A Kinship Family Story

Ashleigh Jordan takes care of five children. She’s a working single mom in Cincinnati who, with two kids of her own, took in three more.



Ohio Department of Job and Family Services


OhioKAN is a program of Ohio Department of Job & Family Services. ODJFS' mission is to improve the well-being of Ohio's workforce and families by promoting economic self-sufficiency and ensuring the safety of Ohio's most vulnerable citizens. ODJFS' vision is that Ohio's children, youth and vulnerable adults have a safe and permanent family that nurtures and promotes their overall well-being.


Ashleigh Jordan takes care of five children. She’s a working single mom in Cincinnati who, with two kids of her own, took in three more.

She’s what we call a kinship caregiver. When a child cannot safely stay with a parent, the first place we look is at the child’s relatives, or kin. In Hamilton County, we now have more than 500 children in our custody who live with relatives in certified kinship homes. We thank every one of these protectors for opening their homes when these children needed a safe place to stay.

We understand it’s a lot to take on extra kids. And yet Ashleigh, with help from her mom, handles it all every day.

“Stuff happens,” she says. “You have to deal with it. You have to put on your big girl pants and move forward in life. You owe children a good childhood. Life is going to beat them up enough.”

Her journey to becoming the leader of a family of six began when her oldest niece, now 13, showed up at her house one day in November 2020 and asked to stay. Several months later, she took in a second niece, who’s 5 now. Ashleigh didn’t want her in foster care by herself. Then her nephew, now 7 months, arrived a few months later.

That’s three kids in less than a year in addition to her daughter, 16, and her son, who will soon be 2 and has special needs. He had surgery at Thanksgiving to remove a tumor from his spine and needs therapy to learn to walk.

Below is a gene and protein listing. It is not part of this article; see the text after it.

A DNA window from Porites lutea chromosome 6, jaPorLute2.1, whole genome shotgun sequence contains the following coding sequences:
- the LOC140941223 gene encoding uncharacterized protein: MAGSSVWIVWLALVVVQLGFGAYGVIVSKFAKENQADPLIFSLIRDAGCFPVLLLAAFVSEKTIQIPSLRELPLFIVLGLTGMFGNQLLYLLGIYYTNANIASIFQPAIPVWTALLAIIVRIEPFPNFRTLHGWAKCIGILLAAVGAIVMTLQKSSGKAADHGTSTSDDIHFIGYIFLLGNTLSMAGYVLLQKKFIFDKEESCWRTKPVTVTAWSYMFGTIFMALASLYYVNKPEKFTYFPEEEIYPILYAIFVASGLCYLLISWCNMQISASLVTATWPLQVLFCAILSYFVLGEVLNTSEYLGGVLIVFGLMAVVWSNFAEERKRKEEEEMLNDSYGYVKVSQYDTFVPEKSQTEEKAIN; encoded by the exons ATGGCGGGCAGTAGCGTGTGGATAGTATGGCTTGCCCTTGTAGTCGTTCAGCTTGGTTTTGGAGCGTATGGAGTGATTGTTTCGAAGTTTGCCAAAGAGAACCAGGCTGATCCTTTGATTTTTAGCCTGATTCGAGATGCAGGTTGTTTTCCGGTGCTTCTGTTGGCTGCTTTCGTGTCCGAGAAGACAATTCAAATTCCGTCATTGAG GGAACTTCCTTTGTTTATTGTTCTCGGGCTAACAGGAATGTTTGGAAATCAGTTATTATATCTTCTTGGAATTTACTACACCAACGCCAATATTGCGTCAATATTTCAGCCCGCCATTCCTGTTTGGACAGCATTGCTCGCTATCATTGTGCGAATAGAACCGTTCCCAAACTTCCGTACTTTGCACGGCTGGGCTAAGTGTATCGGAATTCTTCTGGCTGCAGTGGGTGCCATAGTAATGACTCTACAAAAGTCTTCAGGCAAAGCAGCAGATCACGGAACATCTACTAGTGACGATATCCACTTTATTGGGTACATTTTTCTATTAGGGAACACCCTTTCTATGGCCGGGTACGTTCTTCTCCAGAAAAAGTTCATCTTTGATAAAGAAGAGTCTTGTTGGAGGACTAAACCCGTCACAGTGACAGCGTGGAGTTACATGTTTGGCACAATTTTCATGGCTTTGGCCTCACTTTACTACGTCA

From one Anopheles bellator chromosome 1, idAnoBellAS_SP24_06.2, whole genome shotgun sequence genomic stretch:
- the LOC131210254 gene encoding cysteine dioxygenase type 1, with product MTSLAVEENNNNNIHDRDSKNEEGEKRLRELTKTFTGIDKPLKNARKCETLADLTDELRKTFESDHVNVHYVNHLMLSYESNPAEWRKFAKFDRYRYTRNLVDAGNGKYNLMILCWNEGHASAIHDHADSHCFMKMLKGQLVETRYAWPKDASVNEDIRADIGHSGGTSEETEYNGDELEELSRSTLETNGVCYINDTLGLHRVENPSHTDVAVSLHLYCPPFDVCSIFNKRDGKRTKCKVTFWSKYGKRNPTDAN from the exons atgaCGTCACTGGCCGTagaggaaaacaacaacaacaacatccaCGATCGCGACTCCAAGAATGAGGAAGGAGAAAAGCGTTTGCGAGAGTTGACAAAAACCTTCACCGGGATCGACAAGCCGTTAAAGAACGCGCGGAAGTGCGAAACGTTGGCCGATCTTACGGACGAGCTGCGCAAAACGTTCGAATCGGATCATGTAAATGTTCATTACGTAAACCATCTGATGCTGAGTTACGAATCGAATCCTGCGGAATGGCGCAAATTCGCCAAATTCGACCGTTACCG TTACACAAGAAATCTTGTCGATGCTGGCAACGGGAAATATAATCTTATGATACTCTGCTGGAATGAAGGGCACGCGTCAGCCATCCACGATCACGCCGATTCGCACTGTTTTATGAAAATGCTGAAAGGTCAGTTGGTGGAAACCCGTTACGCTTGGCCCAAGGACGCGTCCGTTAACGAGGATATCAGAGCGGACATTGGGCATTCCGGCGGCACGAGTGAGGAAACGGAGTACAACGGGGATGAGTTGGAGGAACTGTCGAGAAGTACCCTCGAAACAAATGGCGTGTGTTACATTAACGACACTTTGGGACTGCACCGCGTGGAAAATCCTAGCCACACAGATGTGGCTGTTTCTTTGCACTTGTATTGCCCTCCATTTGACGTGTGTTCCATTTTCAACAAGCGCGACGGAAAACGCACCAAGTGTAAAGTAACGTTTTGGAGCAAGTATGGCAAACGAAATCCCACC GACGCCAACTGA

Her caseworker had this to say: “Ashleigh never complained. She gave up her bedroom, sleeping on the couch instead, for more than a year. She was dedicated to getting the kids to services all while dealing with her severely special needs son. She didn’t miss a beat and was always pleasant even during difficult times.”

Ashleigh, 36, worked as a home health aide before she started caring for more and younger kids. Now she works part time at Lee’s Famous Recipe Chicken. She misses working more and having more adult conversation.

Taking in the children “was life-changing, for sure,” she said. “I just feel like kids in foster care already have a chip on their shoulder because nobody came for them. I don’t want that.”

“Sometimes it’s hard,” she said. “But I just felt like I had to step up. I’d do it again.”

Ashleigh is one of the many kinship parents across Ohio who had to make this choice to help raise family members. To all the kinship parents out there, thank you for all you do for those around you.


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